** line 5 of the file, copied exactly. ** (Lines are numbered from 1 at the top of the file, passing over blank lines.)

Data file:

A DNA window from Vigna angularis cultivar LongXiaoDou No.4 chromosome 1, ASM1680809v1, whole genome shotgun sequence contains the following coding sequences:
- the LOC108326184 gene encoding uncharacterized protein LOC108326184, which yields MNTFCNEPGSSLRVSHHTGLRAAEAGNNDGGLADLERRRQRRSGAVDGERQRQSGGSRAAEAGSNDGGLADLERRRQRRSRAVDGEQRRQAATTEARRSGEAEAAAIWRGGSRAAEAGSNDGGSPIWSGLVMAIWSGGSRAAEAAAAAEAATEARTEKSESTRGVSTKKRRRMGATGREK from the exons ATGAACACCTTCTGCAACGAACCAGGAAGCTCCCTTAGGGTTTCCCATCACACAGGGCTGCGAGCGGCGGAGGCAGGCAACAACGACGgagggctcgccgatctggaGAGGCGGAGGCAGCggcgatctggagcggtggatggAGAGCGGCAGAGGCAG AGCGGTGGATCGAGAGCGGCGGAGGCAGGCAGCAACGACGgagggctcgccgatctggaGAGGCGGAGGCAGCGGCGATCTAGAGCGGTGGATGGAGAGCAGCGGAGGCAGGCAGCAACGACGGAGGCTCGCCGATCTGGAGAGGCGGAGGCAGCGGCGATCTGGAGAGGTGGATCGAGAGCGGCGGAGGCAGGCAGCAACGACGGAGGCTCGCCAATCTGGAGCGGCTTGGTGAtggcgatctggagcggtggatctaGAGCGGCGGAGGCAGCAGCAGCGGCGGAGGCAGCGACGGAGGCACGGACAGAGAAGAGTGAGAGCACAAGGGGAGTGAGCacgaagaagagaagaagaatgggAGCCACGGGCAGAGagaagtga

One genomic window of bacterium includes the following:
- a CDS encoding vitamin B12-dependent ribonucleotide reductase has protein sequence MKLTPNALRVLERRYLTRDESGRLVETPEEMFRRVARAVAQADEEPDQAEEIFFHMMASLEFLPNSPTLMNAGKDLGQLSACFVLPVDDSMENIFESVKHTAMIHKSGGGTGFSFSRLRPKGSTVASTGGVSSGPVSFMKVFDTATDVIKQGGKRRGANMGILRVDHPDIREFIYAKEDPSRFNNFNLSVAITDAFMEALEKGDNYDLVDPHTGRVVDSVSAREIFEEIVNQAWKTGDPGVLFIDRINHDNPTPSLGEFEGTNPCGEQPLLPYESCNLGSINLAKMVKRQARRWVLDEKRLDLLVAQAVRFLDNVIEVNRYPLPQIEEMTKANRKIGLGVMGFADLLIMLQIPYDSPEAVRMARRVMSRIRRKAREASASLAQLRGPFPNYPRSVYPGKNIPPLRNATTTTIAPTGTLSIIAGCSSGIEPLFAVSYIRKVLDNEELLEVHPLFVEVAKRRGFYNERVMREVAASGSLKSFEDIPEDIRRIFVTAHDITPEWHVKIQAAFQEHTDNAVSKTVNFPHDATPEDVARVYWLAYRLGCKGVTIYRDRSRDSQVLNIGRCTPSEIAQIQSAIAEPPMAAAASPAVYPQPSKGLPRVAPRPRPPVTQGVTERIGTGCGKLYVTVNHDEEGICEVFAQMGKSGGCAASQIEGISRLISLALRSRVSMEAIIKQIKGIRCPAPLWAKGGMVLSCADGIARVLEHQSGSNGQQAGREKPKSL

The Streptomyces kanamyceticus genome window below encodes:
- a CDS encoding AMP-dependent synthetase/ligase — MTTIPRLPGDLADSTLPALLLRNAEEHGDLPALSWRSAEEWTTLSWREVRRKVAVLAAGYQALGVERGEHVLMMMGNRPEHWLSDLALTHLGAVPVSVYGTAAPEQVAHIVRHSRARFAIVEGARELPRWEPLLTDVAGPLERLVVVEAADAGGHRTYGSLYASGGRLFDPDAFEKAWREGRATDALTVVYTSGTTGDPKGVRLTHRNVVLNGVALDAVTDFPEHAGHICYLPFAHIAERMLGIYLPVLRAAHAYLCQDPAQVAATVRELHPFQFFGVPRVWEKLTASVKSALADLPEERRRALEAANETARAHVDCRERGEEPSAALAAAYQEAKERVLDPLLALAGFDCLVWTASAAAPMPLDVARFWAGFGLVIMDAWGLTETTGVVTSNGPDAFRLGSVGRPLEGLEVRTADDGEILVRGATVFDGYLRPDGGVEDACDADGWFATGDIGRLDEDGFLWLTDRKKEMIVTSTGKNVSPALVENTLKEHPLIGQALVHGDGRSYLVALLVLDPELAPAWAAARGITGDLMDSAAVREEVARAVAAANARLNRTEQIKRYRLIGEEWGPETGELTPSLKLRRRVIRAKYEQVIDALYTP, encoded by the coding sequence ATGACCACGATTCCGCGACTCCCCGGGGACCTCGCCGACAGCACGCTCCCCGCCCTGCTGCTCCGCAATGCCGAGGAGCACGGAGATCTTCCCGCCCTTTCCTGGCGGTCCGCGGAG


The Streptomyces kanamyceticus genome window below encodes: